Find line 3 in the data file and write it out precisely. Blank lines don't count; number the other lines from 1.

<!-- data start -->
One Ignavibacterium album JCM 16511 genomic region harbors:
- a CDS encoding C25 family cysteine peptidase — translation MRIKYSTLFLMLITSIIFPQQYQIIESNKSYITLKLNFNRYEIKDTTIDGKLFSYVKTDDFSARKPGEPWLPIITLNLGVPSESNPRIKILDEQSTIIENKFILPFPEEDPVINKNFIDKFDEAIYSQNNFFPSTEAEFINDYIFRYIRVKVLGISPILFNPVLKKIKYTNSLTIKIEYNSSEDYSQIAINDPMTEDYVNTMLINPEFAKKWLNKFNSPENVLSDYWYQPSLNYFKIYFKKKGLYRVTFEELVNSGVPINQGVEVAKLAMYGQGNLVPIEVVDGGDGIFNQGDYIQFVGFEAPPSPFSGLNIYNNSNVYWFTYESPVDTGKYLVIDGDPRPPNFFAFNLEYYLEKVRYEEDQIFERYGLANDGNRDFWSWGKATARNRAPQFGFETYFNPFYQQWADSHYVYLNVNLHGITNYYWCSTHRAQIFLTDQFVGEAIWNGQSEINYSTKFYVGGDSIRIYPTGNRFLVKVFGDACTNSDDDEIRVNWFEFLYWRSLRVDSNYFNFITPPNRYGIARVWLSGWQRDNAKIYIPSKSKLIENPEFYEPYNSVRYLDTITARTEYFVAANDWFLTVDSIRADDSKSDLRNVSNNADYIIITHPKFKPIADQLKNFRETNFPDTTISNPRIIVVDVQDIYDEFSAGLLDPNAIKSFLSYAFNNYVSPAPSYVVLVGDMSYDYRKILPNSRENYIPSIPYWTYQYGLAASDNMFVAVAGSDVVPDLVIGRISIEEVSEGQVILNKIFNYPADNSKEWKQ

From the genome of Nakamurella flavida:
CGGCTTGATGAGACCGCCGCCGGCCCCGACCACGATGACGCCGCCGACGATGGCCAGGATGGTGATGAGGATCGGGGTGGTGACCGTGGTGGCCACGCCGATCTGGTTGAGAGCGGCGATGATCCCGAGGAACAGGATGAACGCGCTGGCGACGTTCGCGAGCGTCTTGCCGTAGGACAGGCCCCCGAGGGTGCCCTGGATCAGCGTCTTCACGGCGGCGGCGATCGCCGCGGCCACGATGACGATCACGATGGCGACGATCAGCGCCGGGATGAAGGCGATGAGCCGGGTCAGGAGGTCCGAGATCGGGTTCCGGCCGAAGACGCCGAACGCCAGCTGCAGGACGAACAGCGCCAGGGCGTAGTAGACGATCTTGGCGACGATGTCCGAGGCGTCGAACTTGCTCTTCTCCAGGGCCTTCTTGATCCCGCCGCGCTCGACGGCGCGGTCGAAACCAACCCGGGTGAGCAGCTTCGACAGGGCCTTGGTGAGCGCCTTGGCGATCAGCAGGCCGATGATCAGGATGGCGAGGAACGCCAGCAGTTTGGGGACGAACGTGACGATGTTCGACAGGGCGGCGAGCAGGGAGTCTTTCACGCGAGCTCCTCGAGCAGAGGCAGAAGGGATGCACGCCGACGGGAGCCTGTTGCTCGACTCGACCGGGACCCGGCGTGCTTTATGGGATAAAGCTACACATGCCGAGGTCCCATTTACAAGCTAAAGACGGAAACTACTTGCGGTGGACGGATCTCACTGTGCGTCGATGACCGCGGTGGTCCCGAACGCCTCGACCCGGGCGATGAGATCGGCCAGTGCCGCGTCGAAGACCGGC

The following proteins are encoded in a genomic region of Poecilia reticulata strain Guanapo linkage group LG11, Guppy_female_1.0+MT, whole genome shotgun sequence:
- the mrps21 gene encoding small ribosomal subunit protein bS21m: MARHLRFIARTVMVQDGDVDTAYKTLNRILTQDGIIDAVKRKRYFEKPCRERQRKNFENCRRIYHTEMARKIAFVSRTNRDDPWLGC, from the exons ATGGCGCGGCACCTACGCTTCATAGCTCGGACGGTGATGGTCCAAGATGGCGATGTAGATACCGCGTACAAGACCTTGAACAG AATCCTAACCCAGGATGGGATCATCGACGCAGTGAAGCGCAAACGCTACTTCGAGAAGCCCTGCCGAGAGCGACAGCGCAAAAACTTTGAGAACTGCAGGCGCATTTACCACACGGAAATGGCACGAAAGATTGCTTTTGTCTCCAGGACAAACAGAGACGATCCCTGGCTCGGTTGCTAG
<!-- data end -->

From the genome of Nakamurella flavida: